So you are all saying that cannabis causes and/or worsens mental illness? If so, then it appears that "Reefer Madness" lives on in this variation of "marijuana causes insanity." For many years now, those seeking power, control, or profits have been spewing out this variation of this particular Big Lie about cannabis. Just follow the money and you will find sponsorship of these false and biased "studies" by adolescent treatment centers, Big Pharma-created associations, ad nauseum. There are new more truthful studies that show cannabis use actually ameliorates schizophrenia and other forms of mental illness. I am sorry for the difficulties of your family members, but you cannot blame the cannabis herb.

Clayton said...

Care to share the studies that that it "actually ameliorates schizophrenia"? Odd that I didn't find any when I was searching for "cannabis schizophrenia." The studies above are generally published in highly respected journals, and while not perfect (as no epidemiological study is), the use of longitudinal studies is persuasive.

Care to provide some evidence that the studies above were funded by people with financial interests?

Tcaufman said...

Understand well that if a study is to occur, somebody has to pay for it. The biggest funding sources by far are Big Pharma and governments through their grant processes. Big Pharma has interest in keeping the lid on marijuana studies. Imagine a simple weed with medicinal effects that far outweigh their highly touted and profitable pharmaceutical agents! Our government, also has hundreds of billions in asset forfeiture money and tax money which is now rolling through the coffers of law enforcement, the court system and political contributions from moneyed interests also wishes to discredit and destroy the legalization movement. These two powerful industrial-complexes are hell-bent on keeping marijuana illegal and inaccessible to the general population.

When you read studies from Harvard for example know they
benefit from Courts sending kids to cannabis “addiction” treatment centers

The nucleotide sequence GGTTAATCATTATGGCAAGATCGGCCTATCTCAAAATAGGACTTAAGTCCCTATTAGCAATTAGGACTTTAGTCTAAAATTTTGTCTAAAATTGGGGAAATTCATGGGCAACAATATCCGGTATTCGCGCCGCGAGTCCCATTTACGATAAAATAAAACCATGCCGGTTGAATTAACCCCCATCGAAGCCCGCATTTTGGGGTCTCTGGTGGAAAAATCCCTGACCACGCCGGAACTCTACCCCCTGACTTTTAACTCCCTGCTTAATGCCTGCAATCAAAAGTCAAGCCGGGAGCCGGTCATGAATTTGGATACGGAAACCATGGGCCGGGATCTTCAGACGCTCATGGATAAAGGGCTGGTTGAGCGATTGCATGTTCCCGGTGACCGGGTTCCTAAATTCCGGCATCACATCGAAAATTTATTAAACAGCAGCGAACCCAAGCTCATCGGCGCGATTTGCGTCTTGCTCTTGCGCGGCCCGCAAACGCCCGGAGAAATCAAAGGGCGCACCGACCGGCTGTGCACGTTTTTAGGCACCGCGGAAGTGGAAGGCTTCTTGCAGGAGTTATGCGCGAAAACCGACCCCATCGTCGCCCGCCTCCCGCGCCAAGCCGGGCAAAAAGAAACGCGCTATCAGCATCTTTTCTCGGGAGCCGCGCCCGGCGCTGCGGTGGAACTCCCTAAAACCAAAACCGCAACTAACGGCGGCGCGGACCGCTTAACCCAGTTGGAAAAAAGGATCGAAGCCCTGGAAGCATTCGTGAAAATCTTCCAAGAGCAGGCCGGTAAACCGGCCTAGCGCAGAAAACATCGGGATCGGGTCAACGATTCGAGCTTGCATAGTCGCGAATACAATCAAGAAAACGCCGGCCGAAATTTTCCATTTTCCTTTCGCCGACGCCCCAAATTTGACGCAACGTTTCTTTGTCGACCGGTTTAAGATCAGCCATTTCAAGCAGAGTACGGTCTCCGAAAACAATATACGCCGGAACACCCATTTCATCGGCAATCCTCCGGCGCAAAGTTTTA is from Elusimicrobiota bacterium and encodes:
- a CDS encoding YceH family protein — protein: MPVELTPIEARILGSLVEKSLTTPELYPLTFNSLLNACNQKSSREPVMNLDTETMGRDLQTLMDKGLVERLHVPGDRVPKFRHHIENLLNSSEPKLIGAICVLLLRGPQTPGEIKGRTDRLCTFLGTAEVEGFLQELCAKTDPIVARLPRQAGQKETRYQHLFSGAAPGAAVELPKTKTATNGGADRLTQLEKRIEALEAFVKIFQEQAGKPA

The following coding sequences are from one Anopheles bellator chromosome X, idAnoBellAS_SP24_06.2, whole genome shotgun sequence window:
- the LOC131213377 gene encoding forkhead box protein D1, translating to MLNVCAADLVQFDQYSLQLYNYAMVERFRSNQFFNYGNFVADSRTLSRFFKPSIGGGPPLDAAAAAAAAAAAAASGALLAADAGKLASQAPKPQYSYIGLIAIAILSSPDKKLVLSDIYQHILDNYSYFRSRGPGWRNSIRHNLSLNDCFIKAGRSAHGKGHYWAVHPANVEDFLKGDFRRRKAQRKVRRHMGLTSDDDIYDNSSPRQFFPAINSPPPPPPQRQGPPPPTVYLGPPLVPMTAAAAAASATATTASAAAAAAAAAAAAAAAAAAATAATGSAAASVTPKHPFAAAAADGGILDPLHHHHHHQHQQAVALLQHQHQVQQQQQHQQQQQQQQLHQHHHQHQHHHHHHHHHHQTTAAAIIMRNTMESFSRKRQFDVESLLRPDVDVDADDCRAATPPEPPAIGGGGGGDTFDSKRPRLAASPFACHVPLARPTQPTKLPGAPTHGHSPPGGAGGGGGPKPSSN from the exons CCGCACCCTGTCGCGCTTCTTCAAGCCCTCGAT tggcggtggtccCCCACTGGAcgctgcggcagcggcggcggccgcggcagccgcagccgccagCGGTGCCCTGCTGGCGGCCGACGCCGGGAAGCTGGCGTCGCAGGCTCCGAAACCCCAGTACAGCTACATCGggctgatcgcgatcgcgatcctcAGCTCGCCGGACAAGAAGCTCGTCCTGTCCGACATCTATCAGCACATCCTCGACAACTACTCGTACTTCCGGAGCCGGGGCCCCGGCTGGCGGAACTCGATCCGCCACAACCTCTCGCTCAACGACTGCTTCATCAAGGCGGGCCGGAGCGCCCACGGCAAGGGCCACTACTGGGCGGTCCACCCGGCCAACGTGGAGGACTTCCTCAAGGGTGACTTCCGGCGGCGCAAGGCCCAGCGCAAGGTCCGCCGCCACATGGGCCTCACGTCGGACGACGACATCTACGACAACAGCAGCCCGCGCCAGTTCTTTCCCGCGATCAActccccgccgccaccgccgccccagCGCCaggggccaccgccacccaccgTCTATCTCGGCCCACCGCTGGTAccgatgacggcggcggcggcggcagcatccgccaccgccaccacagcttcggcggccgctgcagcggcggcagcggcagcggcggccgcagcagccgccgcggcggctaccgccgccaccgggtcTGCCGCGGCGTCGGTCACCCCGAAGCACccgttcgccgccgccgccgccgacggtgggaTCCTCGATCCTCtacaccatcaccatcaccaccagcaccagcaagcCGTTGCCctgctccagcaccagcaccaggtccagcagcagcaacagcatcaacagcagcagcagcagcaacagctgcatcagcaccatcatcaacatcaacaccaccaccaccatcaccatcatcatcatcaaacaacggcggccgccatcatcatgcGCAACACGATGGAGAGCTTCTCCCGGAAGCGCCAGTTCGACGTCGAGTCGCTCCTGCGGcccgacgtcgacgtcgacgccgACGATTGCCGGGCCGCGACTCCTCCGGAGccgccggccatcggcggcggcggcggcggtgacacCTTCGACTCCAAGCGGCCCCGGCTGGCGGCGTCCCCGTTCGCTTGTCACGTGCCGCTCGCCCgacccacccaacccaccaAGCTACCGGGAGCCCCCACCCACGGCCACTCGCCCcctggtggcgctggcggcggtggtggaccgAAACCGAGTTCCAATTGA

most unfortunate since Rehab may increase drug use actually

Still, some opposing research does appear:
Australian researchers believe cannabis, a drug [formerly] believed to increase the risk of psychosis, may also be able to reverse psychotic behaviour.

455 people with schizophrenia published in Schizophrenia Research in July. The research showed that patients who smoked marijuana had faster brain processing speed, greater verbal ability and better memory than patients who didn't smoke — not attributes usually associated with being high.

Being left-handed puts you at significant risk but left-handed people should not be worried by the links between handedness and schizophrenia. "There are many factors which make individuals more likely to develop schizophrenia and the vast majority of left-handers will never develop a problem.

...alcohol has been found to increase the risk of psychosis by 800% for men and 300% for women.
alcoholic psychosis may be irreversible

schizophrenia rates . . . is not correlated with population use rates of marijuana.

Perhaps the strongest piece of evidence to cast doubt on a causal connection between marijuana and schizophrenia is a long flat-line trend in the disease.
"If anything, the studies seem to show a possible decline in schizophrenia from the '40s and the '50s," says Dr. Alan Brown, a professor of psychiatry and epidemiology at Columbia University.

June 2005 study at University of Southern California, found that marijuana use was in fact associated with lower levels of depression. both heavy pot smokers and moderate users reported less depression than did nonusers.


If cannabis isn't for you, then don't use it. But our current prohibition is causing much damage and destruction. It's not marijuana that is kicking down doors in the middle of the night, suppressing medical research nor killing innocent grandmothers like Kathryn Johnston and 30,000 others in Mexico, it's our drug laws. We don't need to keep supporting drug cartels, prison overcrowding or police corruption. DEMAND REFORM.